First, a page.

Center for Human Genetics and Laboratory Diagnostics, Dr. Klein, Dr. Rost and Colleagues

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Neurofibromatosis-Noonan Syndrome (NF/NS) [Q81.9]

OMIM numbers: 601321, 613113 (NF1), 176876 (PTPN11)

Dr. rer. biol hum. Soheyla Chahrokh-Zadeh

Scientific Background

Neurofibromatosis type 1 is one of the most frequently occurring autosomal dominant diseases, caused by mutations in the NF1 gene. The affected protein, the RAS-specific GTPase neurofibromin, is involved in the RAS/Mitogen-activated protein kinase signaling pathway, which is why the disease falls into the category of what is known as RASopathies. Although inheritance is monogenic, the clinical picture is highly variable, even within one family. Clinical signs and symptoms of the Noonan syndrome were repetitively observed in patients with neurofibromatosis type 1; therefore, the question whether this is an independent clinical picture, the “neurofibromatosis-Noonan syndrome” or if the NF1 Noonan phenotype is an allelic variant of one of the two clinical pictures was subject of discussion. So far, there is no clear answer; however, the available data suggests that NF/NS is a phenotypical variant of NF1.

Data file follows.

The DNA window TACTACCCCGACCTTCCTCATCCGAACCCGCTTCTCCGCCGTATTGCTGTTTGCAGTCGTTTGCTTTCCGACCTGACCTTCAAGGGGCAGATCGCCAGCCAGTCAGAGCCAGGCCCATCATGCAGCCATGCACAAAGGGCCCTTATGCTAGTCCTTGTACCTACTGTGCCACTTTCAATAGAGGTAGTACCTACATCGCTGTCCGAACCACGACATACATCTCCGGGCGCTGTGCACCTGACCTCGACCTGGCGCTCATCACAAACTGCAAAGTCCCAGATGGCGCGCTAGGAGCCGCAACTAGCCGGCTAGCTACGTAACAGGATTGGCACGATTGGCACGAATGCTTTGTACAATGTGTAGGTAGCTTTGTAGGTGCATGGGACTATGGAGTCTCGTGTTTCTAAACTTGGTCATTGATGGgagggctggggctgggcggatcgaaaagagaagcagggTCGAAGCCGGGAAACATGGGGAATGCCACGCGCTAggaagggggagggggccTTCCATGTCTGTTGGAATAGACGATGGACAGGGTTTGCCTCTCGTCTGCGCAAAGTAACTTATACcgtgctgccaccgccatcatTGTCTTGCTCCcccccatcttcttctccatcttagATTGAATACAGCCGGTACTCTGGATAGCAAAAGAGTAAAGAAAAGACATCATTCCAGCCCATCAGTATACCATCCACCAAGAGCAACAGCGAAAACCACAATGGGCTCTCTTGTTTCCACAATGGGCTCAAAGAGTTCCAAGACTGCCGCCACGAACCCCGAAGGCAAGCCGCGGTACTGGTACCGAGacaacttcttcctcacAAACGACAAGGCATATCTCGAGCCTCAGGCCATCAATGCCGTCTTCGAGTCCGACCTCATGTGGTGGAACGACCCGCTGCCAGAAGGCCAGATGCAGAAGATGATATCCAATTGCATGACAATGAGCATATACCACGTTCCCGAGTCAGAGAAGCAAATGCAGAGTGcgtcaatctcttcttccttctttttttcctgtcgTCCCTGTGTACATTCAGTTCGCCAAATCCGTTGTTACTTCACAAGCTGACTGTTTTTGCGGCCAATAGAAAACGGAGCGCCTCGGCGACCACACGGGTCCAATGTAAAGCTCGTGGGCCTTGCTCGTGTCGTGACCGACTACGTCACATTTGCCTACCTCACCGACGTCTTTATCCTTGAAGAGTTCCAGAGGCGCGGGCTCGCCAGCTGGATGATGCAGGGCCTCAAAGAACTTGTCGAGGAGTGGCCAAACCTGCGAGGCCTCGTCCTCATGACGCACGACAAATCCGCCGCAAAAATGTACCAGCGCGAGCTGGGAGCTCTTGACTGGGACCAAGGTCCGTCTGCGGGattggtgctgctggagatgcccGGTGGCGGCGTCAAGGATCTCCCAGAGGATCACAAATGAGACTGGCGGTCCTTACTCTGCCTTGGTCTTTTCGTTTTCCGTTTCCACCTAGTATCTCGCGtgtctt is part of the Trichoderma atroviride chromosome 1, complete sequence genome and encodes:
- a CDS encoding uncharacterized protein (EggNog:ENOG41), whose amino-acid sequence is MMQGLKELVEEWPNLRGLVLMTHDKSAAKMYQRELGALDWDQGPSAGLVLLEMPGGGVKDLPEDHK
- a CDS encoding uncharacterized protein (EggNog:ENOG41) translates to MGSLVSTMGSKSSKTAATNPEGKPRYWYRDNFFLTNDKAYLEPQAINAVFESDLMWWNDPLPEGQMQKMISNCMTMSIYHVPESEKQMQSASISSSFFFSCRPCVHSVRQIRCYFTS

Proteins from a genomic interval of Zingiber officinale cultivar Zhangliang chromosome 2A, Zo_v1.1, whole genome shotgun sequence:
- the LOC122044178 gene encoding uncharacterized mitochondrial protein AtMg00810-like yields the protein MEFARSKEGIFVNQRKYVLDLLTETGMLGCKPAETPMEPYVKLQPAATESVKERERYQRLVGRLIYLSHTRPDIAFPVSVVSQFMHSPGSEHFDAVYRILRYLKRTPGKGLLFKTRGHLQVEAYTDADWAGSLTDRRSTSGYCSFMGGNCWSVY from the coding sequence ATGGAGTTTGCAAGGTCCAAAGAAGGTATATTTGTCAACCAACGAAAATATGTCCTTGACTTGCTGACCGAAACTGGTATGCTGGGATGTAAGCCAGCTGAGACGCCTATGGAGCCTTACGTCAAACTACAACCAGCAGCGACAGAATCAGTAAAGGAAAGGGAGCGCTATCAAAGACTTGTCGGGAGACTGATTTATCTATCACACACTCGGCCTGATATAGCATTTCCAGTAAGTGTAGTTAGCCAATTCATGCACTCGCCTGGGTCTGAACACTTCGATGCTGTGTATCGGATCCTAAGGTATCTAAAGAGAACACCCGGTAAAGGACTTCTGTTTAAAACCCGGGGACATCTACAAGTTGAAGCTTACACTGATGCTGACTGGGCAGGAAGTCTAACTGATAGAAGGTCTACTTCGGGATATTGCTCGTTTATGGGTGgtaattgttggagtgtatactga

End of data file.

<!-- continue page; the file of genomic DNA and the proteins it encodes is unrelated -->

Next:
Some signs such as short stature, disorder of the psychomotor development and skeletal deformities occur in both diseases with similar frequency. NF/NS patients moreover display café au lait spots, neurofibromas, optic glioma, and clinical signs and symptoms of the Noonan syndrome such as facial dysmorphia and cardiac defect.

NF/NS patients have mutations mainly in the NF1 gene. They predominantly affect what is called the “GAP related domain”, occasionally also other regions of neurofibromin. The NF1 mutations detected in NF/NS patients may in some cases cause the typical NF1 phenotype. Other NF1 mutations cause the NF/NS phenotype without fibromas. Moreover, the literature describes NF/NS patients with mutations in two genes, NF1 and PTPN11. In addition, families affected by neurofibromatosis type 1 are described, in which later generations for the first time developed the combined “NF/NS syndrome” with the full Noonan phenotype. None of the NF1 patients, however, had the full Noonan syndrome spectrum with cardiac defects.